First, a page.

Ajax Datagrid in HitTail Browses Massive Data
by Mike Levin SEO & Datamaster, 07/07/2006
So, if you’re ever looking for an example of an Ajax datagrid that’s connected to massive amounts of live data and also allows column-based sorting, check out the one built into HitTail. Log in as Connors for a demo, and go to the Search Hits tab. Click around. Currently, it’s up to about 5 million records in one table, and performance continues to be as remarkably snappy as when there were only a few thousand records.
We don’t plan on deleting any of the HitTail data until the size of the database has a noticeable impact on performance. In fact, we get such great performance with massive quantities of data, that we’re quite comfortable doing an timed reload of the data to simulate server push while we’re waiting for a reasonable server-push mechanism to reach the Ajax libraries (if one ever does).
The data is real-time, so if you paged forward and paged back and there was new data there, you would see it. There are no cached datasets on the database, webserver or client. It’s real-time data, all the time. With the rapid pace at which people are discovering and signing up for the HitTail beta, I’m sure we’ll be at a billion records under the Search Hits tab in no time. Eventually, we’ll have to start deleting records, but not until we see an impact on performance.
In addition to snappy performance with massive amounts of data, you can sort on any of the columns, and still achieve high performance data paging. This is a special little piece of magic that no one will appreciate, except for folks who have actually attempted to implement cache-less, cursor-less, state-less Ajax datagrids. In such cases, SQL is your enemy. Usually, you can only sort by a unique constraint column, and usually the primary key at that. And usually, you are almost bullied into using an API-layer that supports states, sessions and cursors, thus rendering the whole thing useless for massive scaling.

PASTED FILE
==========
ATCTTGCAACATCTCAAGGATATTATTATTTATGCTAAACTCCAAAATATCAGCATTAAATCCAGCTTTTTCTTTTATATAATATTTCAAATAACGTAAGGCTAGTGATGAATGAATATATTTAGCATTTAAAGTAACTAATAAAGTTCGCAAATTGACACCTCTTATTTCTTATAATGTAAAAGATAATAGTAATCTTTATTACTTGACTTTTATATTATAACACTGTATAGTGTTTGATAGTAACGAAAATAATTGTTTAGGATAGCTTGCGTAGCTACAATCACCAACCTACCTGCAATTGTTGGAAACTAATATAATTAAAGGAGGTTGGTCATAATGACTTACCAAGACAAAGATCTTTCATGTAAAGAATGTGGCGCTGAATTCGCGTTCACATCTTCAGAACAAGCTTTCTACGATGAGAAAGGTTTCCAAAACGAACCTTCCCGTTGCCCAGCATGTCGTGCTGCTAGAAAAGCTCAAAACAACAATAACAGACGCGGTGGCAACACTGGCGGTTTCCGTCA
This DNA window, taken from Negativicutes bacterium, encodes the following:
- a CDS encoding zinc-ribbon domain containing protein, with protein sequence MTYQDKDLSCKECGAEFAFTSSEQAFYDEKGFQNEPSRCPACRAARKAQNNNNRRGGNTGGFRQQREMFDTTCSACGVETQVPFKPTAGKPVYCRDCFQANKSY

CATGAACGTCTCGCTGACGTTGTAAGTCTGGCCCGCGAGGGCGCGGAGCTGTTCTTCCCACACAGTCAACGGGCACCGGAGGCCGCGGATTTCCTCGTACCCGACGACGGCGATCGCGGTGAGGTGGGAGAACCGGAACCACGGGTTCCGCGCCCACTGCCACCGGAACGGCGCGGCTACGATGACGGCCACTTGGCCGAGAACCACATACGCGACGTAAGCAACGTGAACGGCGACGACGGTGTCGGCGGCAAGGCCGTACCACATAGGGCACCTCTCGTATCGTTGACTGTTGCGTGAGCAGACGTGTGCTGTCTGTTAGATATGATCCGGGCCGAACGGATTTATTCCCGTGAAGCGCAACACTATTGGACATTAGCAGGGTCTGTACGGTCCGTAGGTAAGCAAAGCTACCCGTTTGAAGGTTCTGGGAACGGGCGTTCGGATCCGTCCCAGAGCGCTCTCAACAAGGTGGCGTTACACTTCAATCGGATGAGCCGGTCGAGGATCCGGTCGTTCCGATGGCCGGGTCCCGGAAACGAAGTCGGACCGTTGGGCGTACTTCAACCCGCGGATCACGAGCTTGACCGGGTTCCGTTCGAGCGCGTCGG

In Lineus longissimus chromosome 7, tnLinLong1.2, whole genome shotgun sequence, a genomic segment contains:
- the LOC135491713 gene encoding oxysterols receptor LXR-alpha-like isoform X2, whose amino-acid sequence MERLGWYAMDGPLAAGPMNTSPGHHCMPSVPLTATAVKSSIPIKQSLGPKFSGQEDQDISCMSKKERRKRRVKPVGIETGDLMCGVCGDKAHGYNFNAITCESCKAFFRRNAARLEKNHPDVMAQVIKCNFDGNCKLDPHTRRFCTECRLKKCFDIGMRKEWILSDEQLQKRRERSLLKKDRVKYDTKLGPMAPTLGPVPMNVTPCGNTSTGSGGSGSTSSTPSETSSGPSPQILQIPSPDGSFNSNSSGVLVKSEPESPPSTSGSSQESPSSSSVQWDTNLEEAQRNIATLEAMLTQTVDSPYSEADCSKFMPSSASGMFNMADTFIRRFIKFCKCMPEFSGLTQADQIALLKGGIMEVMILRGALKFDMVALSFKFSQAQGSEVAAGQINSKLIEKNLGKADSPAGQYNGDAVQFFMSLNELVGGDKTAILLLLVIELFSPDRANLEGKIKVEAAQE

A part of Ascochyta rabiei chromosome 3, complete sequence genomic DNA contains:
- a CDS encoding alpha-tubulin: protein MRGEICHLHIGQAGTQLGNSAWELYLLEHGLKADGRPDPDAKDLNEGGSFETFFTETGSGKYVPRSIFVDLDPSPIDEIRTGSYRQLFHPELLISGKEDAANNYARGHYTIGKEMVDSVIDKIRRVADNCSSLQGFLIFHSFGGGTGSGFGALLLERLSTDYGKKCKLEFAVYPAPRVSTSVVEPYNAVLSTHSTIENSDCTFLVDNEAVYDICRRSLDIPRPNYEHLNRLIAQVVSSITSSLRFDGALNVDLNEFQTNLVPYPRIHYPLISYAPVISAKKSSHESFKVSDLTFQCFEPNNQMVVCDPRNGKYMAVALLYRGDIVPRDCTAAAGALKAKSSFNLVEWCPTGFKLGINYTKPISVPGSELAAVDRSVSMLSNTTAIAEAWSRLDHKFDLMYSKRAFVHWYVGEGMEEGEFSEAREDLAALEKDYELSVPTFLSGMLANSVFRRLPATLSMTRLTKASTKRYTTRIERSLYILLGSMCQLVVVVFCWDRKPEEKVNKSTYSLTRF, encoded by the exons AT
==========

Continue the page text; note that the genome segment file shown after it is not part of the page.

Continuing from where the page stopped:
Based on all my googling and lack of information on how to do this, I think I hit a blind spot in Web-developer land. Scott Mitchell of 4GuysFromRolla fame got closest to the issue in his ASP.NET DataGrid book, but didn’t offer a workable solution. .NET attempts to deal with the problem with disconnected recordsets that shift the burden to the Client software. PHP and ASP Classic have ADOdb, which creates cached recordsets on the webserver. Databases themselves have alternative APIs that create sessions, cursors and persistent connections, with the accompanying evil temporary tables.
No solution offered massive scaling on minimal resources. So, we baked our own, which is completely counter-intuitive, and completely rocks. We feel like we turned a single webserver/database combo into a server farm based on the performance we’re seeing. Wait until we add clustering. HitTail is truly ready to scale to meet the worldwide demand. Our technique in addition to working well with one server works phenomenally with clustering, because we have also dispensed with pesky session IDs.
You may not see all this wonderful mojo in the seemingly simple datagrid when you log into HitTail as Connors. But go in there and click around, knowing that the table you’re connecting to is paging through 5 million total records (filtered to just the few that belong to Connors). When you hit “Last”, you’re jumping 5 million records to the end. When you hit “First”, you’re jumping 5 million records to the beginning. It is one of the first and best examples of using Ajax and radically different SQL cursoring techniques to make massive quantities of data easily browsed, manipulated and tagged on the Web.